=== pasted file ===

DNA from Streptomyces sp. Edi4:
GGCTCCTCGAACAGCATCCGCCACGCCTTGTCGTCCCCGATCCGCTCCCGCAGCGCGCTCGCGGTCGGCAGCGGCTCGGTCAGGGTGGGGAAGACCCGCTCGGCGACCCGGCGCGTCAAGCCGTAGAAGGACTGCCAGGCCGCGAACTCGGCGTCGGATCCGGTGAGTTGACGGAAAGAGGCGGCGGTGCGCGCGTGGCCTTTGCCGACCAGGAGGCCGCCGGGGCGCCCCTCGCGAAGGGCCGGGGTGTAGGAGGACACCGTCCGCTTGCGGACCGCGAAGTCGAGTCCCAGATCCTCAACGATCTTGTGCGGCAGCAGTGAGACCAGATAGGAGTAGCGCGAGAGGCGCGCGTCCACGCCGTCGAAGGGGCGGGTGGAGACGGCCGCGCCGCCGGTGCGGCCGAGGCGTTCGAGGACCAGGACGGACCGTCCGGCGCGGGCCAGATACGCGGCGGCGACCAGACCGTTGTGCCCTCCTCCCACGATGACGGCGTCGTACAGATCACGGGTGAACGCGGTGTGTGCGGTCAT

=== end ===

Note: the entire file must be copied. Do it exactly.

DNA from Streptomyces sp. Edi4:
GGCTCCTCGAACAGCATCCGCCACGCCTTGTCGTCCCCGATCCGCTCCCGCAGCGCGCTCGCGGTCGGCAGCGGCTCGGTCAGGGTGGGGAAGACCCGCTCGGCGACCCGGCGCGTCAAGCCGTAGAAGGACTGCCAGGCCGCGAACTCGGCGTCGGATCCGGTGAGTTGACGGAAAGAGGCGGCGGTGCGCGCGTGGCCTTTGCCGACCAGGAGGCCGCCGGGGCGCCCCTCGCGAAGGGCCGGGGTGTAGGAGGACACCGTCCGCTTGCGGACCGCGAAGTCGAGTCCCAGATCCTCAACGATCTTGTGCGGCAGCAGTGAGACCAGATAGGAGTAGCGCGAGAGGCGCGCGTCCACGCCGTCGAAGGGGCGGGTGGAGACGGCCGCGCCGCCGGTGCGGCCGAGGCGTTCGAGGACCAGGACGGACCGTCCGGCGCGGGCCAGATACGCGGCGGCGACCAGACCGTTGTGCCCTCCTCCCACGATGACGGCGTCGTACAGATCACGGGTGAACGCGGTGTGTGCGGTCAT